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    Interestingly, the HttpWebResponse.GetResponseStream() that you get from the WebException.Response is not the same as the response stream that you would have received from server. In our environment, we're losing actual server responses when a 400 HTTP status code is returned back to the client using the HttpWebRequest/HttpWebResponse objects. From what we've seen, the response stream associated with the WebException's HttpWebResponse is generated at the client and does not include any of the response body from the server. Very frustrating, as we want to message back to the client the reason for the bad request.


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    I had similar issues when trying to connect to Google's OAuth2 service.

    I ended up writing the POST manually, not using WebRequest, like this:

    TcpClient client = new TcpClient("accounts.google.com", 443);
    Stream netStream = client.GetStream();
    SslStream sslStream = new SslStream(netStream);
    sslStream.AuthenticateAsClient("accounts.google.com");
    
    {
        byte[] contentAsBytes = Encoding.ASCII.GetBytes(content.ToString());
    
        StringBuilder msg = new StringBuilder();
        msg.AppendLine("POST /o/oauth2/token HTTP/1.1");
        msg.AppendLine("Host: accounts.google.com");
        msg.AppendLine("Content-Type: application/x-www-form-urlencoded");
        msg.AppendLine("Content-Length: " + contentAsBytes.Length.ToString());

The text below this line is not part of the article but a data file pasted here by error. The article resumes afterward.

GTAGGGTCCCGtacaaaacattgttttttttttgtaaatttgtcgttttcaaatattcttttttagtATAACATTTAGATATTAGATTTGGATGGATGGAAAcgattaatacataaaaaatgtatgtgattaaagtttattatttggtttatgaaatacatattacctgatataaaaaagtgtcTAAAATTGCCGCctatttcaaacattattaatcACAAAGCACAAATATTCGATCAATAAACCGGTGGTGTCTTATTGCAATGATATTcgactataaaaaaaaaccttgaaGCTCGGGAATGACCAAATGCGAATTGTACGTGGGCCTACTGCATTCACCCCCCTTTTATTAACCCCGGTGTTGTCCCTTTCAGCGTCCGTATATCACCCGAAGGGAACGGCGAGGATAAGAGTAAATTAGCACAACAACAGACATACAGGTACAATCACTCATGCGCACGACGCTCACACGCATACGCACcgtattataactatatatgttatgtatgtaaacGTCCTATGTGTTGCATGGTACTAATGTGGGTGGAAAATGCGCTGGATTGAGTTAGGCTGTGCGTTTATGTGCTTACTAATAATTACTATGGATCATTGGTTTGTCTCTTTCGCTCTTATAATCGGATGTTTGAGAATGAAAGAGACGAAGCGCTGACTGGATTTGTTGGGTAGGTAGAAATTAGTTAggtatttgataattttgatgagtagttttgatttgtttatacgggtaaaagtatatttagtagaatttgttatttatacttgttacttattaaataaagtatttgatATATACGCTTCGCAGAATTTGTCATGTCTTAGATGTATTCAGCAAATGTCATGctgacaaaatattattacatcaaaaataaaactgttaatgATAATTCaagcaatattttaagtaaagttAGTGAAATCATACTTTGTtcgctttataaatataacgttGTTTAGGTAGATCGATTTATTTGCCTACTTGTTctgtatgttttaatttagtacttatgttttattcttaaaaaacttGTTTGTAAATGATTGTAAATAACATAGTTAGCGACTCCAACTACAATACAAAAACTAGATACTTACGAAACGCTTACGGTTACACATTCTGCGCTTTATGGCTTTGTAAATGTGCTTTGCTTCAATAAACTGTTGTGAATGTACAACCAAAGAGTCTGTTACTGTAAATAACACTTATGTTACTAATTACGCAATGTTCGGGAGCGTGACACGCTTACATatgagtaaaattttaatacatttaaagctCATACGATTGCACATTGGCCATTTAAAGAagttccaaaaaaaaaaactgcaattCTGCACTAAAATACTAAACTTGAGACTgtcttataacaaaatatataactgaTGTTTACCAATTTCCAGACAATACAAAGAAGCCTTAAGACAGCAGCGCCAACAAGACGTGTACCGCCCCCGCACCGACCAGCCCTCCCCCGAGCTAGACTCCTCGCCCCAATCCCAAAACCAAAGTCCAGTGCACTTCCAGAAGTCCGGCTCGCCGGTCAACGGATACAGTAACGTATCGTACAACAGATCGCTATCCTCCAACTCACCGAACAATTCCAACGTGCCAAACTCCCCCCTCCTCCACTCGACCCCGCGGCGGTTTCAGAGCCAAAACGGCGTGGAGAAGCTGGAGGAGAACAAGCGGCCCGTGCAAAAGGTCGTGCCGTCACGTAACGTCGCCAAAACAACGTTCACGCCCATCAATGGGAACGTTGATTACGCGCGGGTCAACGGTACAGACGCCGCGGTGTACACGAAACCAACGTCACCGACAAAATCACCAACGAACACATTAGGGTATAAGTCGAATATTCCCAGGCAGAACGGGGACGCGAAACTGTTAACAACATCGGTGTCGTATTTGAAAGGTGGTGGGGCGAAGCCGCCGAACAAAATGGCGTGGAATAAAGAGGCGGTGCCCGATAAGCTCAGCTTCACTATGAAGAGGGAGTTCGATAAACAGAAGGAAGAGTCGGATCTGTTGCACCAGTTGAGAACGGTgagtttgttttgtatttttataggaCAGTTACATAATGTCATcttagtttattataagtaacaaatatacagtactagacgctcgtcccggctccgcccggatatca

msg.AppendLine("");
        Debug.WriteLine("Request");
        Debug.WriteLine(msg.ToString());
        Debug.WriteLine(content.ToString());
    
        byte[] headerAsBytes = Encoding.ASCII.GetBytes(msg.ToString());
        sslStream.Write(headerAsBytes);
        sslStream.Write(contentAsBytes);
    }
    
    Debug.WriteLine("Response");
    
    StreamReader reader = new StreamReader(sslStream);
    while (true)
    {  // Print the response line by line to the debug stream for inspection.
        string line = reader.ReadLine();
        if (line == null) break;
        Debug.WriteLine(line);
    }
    

    The response that gets written to the response stream contains the specific error text that you're after.

    In particular, my problem was that I was putting endlines between url-encoded data pieces. When I took them out, everything worked. You might be able to use a similar technique to connect to your service and read the actual response error text.


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    Try this (it's VB-Code :-):

    Try
    
    Catch exp As WebException
      Dim sResponse As String = New StreamReader(exp.Response.GetResponseStream()).ReadToEnd
    End Try
    

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    An asynchronous version of extension function:

        public static async Task<WebResponse> GetResponseAsyncNoEx(this WebRequest request)
        {
            try
            {
                return await request.GetResponseAsync();
            }
            catch(WebException ex)
            {
                return ex.Response;
            }
        }
    

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    This solved it for me:
    https://gist.github.com/beccasaurus/929007/a8f820b153a1cfdee3d06a9c0a1d7ebfced8bb77

    TL;DR:
    Problem:
    localhost returns expected content, remote IP alters 400 content to "Bad Request"
    Solution:
    Adding <httpErrors existingResponse="PassThrough"></httpErrors> to web.config/configuration/system.webServer solved this for me; now all servers (local & remote) return the exact same content (generated by me) regardless of the IP address and/or HTTP code I return.